Ars: časopis Ústavu Dejín Umenia Slovenskej Akadémie Vied — 2.1968

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From the proportional point of view we can hardly
assume that this capital was meant to carry a
statue.41
The above Prague capitals find their counter-
parts in English Gothic architecture.42 The upper
cornice of a rich canopy, constructed after 1263
in the Cathédral of Salisbury over the tomb of
Bishop Bridport43 (Fig. 25) is carried by three
types of columns. We find here as the topmost
component of triangulär gables finials transformed
into a short shaft with its capital penetrating
into the cornice. It is a finial transformed into a
colonnette, an accomplishment known tous from
the work of Peter of Prachatice. Even if the above-
said colonnette in Salisbury still carries its load,
although its fonction is in fact superfluous, we
find here also large columns in the corners of the
canopy whose capitals stick into space. A similar
situation we find on the canopy of the tomb of
Aymer de Valence, erected in 1324 in Westminster
Abbey.44 (Fig. 26) Here the triangular gable of
a canopy is decorated with interesting playful
forms in places where crockets appear in the
composition. Resembling pulpy fungi, short forms
of polygonal trunks terminating in capitals with
foliage décoration protrude from the gable. The
function of these polygonal colonnettes is for-
malistic. If we have no documented samples of
pendant corbels occurring in England before the
introduction of the perpendicular style, we are
justified in assuming their existence in the fore-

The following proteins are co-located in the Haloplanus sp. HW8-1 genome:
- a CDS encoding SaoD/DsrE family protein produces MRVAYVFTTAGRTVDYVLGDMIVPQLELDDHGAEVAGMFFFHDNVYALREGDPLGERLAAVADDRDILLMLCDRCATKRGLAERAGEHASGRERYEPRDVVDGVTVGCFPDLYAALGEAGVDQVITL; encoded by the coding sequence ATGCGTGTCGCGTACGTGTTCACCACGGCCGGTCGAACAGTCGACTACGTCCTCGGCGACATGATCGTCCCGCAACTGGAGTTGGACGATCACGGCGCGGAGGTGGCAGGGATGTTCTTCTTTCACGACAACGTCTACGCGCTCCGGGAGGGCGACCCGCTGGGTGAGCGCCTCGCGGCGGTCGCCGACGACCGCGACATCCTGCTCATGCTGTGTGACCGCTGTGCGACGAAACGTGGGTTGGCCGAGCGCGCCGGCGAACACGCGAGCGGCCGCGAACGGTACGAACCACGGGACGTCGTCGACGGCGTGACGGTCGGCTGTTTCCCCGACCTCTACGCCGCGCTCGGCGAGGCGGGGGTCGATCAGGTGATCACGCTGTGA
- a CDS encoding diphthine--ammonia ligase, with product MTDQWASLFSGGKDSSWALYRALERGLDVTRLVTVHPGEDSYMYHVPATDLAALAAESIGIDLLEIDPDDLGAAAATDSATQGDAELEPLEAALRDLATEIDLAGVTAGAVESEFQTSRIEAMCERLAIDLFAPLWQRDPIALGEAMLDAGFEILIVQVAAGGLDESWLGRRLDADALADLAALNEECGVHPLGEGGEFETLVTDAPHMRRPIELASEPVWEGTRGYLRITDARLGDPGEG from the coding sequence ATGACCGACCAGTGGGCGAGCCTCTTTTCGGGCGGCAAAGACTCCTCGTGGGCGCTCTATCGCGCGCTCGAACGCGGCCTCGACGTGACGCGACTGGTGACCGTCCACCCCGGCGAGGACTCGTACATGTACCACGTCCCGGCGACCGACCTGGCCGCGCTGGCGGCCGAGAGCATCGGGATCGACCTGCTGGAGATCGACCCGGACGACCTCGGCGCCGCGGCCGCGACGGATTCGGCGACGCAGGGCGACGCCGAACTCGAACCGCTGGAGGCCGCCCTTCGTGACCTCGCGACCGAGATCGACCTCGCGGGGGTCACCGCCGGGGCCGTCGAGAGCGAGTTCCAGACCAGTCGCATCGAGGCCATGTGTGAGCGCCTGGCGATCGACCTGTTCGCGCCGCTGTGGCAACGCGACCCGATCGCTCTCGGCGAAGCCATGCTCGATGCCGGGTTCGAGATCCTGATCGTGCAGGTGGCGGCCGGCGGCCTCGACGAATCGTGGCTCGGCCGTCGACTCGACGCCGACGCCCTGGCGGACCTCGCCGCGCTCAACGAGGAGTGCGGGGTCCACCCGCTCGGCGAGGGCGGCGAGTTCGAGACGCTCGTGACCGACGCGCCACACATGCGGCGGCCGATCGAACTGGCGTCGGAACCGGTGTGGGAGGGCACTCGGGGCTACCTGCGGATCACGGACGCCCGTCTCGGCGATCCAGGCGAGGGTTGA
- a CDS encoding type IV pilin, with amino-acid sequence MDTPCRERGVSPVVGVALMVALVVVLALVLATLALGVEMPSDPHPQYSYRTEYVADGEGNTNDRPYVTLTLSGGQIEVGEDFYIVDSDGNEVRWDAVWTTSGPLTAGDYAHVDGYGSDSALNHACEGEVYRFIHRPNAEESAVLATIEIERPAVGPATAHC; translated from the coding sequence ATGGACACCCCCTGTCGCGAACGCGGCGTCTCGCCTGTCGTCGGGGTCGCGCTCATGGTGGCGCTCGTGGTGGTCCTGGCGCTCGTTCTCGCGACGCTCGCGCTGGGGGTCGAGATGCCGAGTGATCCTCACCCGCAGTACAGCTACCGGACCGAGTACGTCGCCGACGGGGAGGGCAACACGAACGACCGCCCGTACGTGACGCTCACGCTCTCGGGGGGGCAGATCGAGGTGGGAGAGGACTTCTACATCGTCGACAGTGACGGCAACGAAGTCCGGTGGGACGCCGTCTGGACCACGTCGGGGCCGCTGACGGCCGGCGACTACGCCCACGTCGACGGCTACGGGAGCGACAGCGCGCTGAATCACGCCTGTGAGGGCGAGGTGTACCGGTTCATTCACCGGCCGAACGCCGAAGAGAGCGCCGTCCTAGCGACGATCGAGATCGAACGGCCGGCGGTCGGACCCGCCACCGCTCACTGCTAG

going period of the decorated style in the 14th
Century. For an indirect proof of it may be taken
the occurrence of a pendant boss in Bristol one
génération before this motif was employed by
Parier in St. Vite’s sacristy.45 Baroque transfor-
mations of cathédral forms are very exceptional
about 1400, and Parler represents, as a matter
of fact, in the Mid-European area an intrusion of
late Gothic conception into the hitherto prevailing
idea of a cathédral complex.46
As to the question whether the morphology of
the oldest components of the Košice architecture
bears any traces of Parlerian influence, we may
consider the relation of the cathédral ground
plan (Fig. 27) to Parlerian Organization. V. Mencl
gives several examples of kindred design employing
the idea of radiating chapels, e. g. St. Viktor’s in
Xanten, St. Mary’s Church in Trier, St. Catherine’s
Church in Oppenheim, and St. Yved’s Church


Fig. 29. Košice, Franciscan Church,
choir, vault star pattern, before the middle of
15th cent.,
according to Mencl.

in Braine. The diagonal position of the chapels
between the choir and the transept enables a
centripetal arrangement. Geographically nearest
are examples of the same in Rheineland, out of
which we may pick out St. Mary’s in Trier as a
possible model of the Košice centralising plan.
The relations of Peter Parier to Cologne on Rheine

Fig. 30. Star patterns “Knickrippenstern I” and “Knick-
rippenstern II”,
according to Clasen.



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